Spain, Gibraltar - Angry fishermen tilt at thought of wind turbines

Fishermen against 400 offshore wind turbines

Near this blustery headland where Admiral Nelson won his great naval victory over the French two centuries ago, a new battle of Trafalgar is brewing. But the ships involved today are only small fishing boats, wanting to protect this famous patch of water. Two companies plan to build large clusters of windmills in the sea just off this stretch of Spain's southern shore, a gritty place of sand dunes, lagoons and sharp brown reefs. With about 400 offshore turbines, they want to capture the power of the winds that blow almost constantly here, the cusp of two seas, the Atlantic and the Mediterranean. Fishermen respond that these phalanxes of giant towers near the coast will make their tough jobs even more difficult. “This is where the tuna pass and this is where we work," said Manuel Ponce Alva, who leads a fishermen's protest movement and waved a marine map full of ominous red arrows. The men from the fishing villages of Barbate, Vejer and Conil have knocked on many official doors to argue that the wind farms will disturb the migration of the young tuna and, more dramatically, that their own lives may be at stake. They say the towers, to be based about 16 kilometers, or 10 miles, offshore, will force their small vessels to make large detours in the already treacherous waters near the Strait of Gibraltar. "We talk and talk, and we ask," said Antonio Varo, another angry fisherman. "We get no answers." Spain is already one of Europe's largest producers of wind power, second only to Germany, and its present capacity of 8,500 megawatts can supply close to 5 percent of electricity. Indications are that this may double by 2010.

In this country, where almost all oil, gas and coal must be imported, the wind rush has been under way for more than a decade. Privately owned wind parks, encouraged by official subsidies, first sprouted on the hills near here, behind Trafalgar and Tarifa. Cesar del Campo, director of a consortium involved in the wind park plans, said that the site is difficult because of the water depth and the speed of the currents, but that the energy yield will usually be high. "You have to see the Strait of Gibraltar like a huge, fast-moving river that changes with the tides," he said. "Some days there may be heavy gusts from Atlantic storms, but you can count on wind every day." Offsetting the greater yield at sea is the building cost, which can be twice as high as on land. It means driving piles into the sea floor, laying cables to the shore and doing maintenance work that is riskier.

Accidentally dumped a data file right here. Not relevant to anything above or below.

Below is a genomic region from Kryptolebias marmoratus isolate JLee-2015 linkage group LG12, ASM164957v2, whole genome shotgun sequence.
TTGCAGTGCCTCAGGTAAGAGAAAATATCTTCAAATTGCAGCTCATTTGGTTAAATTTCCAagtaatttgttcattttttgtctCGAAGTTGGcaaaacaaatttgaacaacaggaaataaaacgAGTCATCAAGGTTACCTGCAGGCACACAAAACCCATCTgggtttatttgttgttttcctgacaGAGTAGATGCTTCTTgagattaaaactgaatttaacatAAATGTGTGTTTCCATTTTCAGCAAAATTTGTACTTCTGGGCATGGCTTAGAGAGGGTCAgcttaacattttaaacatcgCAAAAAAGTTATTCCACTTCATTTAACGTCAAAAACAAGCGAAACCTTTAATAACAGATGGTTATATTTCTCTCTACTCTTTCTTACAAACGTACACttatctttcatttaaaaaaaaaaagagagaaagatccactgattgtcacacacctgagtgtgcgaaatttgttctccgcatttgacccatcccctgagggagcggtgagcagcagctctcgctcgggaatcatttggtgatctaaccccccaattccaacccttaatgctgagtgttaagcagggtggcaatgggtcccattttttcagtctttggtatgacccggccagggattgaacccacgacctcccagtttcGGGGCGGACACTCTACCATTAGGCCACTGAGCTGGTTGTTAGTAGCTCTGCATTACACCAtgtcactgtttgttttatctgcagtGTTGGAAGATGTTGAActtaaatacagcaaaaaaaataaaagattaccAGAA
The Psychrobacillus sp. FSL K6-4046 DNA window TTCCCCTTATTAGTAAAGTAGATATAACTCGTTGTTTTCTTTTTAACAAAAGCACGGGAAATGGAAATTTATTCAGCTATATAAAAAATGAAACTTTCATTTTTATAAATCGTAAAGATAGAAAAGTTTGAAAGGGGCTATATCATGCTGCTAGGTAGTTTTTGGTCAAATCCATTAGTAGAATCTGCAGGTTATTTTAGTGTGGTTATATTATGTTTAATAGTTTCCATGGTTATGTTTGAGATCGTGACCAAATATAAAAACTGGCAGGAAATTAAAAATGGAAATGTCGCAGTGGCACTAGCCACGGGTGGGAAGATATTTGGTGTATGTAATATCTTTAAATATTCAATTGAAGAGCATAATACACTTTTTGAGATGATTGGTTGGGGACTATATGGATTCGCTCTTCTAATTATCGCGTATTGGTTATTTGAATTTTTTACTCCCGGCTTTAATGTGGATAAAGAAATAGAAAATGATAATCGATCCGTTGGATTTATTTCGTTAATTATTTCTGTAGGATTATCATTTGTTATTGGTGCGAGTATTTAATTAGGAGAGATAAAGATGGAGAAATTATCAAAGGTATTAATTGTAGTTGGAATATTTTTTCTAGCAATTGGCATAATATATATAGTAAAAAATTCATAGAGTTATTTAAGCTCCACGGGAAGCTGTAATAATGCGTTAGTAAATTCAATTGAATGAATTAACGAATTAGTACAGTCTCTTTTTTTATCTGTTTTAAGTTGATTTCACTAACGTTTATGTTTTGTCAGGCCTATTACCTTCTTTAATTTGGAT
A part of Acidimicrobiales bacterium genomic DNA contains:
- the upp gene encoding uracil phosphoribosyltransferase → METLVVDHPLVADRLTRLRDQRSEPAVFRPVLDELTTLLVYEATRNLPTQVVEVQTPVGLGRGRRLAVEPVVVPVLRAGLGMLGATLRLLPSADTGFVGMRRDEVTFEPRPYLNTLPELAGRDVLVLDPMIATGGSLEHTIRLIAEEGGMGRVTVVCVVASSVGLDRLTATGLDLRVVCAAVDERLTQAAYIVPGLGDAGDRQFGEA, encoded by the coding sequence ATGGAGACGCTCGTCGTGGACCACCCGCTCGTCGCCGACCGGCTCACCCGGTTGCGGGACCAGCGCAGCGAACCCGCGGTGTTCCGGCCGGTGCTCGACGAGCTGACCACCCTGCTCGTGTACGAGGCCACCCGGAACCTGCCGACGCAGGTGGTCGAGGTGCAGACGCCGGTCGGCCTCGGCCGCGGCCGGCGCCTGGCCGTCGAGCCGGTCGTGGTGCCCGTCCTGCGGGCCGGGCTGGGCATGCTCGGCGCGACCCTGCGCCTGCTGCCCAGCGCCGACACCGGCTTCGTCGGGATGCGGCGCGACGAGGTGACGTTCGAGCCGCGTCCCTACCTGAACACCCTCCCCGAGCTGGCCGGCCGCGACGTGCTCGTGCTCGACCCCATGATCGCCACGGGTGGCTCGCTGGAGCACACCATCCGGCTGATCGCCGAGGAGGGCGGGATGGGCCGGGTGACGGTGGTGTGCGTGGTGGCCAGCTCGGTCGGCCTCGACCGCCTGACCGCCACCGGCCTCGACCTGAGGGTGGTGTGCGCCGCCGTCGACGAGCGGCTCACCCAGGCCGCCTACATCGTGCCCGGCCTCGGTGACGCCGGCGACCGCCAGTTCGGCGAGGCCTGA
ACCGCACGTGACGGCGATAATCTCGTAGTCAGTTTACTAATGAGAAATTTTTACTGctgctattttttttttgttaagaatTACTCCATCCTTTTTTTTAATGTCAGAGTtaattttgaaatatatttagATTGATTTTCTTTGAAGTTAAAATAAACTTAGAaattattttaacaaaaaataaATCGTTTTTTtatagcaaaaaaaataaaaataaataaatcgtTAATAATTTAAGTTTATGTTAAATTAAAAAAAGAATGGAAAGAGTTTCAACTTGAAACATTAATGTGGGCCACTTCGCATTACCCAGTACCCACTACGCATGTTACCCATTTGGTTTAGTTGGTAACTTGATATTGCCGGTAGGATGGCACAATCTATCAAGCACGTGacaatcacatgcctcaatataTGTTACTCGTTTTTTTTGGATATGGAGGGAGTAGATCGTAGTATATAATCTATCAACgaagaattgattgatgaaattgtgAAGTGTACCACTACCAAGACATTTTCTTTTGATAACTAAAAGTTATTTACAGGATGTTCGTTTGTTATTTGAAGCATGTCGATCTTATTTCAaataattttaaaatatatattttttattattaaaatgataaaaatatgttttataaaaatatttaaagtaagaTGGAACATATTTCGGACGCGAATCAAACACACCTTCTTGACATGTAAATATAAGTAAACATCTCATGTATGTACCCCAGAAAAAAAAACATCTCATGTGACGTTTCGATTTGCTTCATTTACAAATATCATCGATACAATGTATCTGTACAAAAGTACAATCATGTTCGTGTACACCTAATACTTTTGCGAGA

But specialists say the rush is on now for offshore wind energy - and northern Europe is leading the way. Wind farms based at sea today still have a modest capacity of 600 megawatts, but this is expected to grow more than ten-fold by 2010, said Corin Millais, director of the European Wind Energy Association. Companies, including utilities, have staked out tracts in the seas off Britain, Denmark, Germany, Ireland and the Netherlands. The incentive is evident, Millais said, because Europe's oil and natural gas reserves are running out and energy imports, now at 50 percent, will rise further. The European Union, moreover, has been pushing for alternatives to fossil fuels as part of its commitment under the Kyoto treaty to reduce greenhouse gases, and it wants 22 percent of its electricity to come from renewable sources by 2010.

Many projects have been delayed because officials everywhere are demanding stringent environmental impact studies. These are still under way for the Trafalgar wind fields. The area is on the flight path of tens of thousands of eagles, ducks, storks, swallows and many other migrants crossing to winter in Africa. Daniel López Marijuan, of the association of Ecologists in Action, said: "The first studies have shown that migrating birds do not fly very low here, unless a storm takes them off their course." There are other stakeholders, including two nearby NATO bases, operators of a gas duct, coming from North Africa, not to mention the heavy shipping traffic in and out of the Mediterranean, but planners say their studies show the windmills pose no obstruction.

If so, the fishermen along the Trafalgar coast will be alone to confront the powerful lobby of wind producers. "There is good money in wind," said Rafael Bayo, an engineer and energy consultant. "That is why many hilltops now have windmills. A farmer used to get nothing from his hill. Now he rents it to a utility or puts his own windmills there." This may go on, he says, as long as the government pays grid operators the difference between conventional and wind-generated electricity, on average 2 or 3 cents per kilowatt-hour. Eventually, some experts think, wind power may become competitive as turbines get bigger and as pollution taxes are imposed on fossil fuel energy, as planned. Should the Trafalgar plans fail, then offshore parks may go elsewhere, given the Spaniards' hunger for wind profits. "There are dozens of projects waiting for licenses, on land and offshore," said Bustos, "enough to produce another 50,000 megawatts."
Online editorial www.windfair.net
Trevor Sievert, Online Editorial Journalist
Spain, wind turbine, wind energy, wind power, windmill, onshore, offshore

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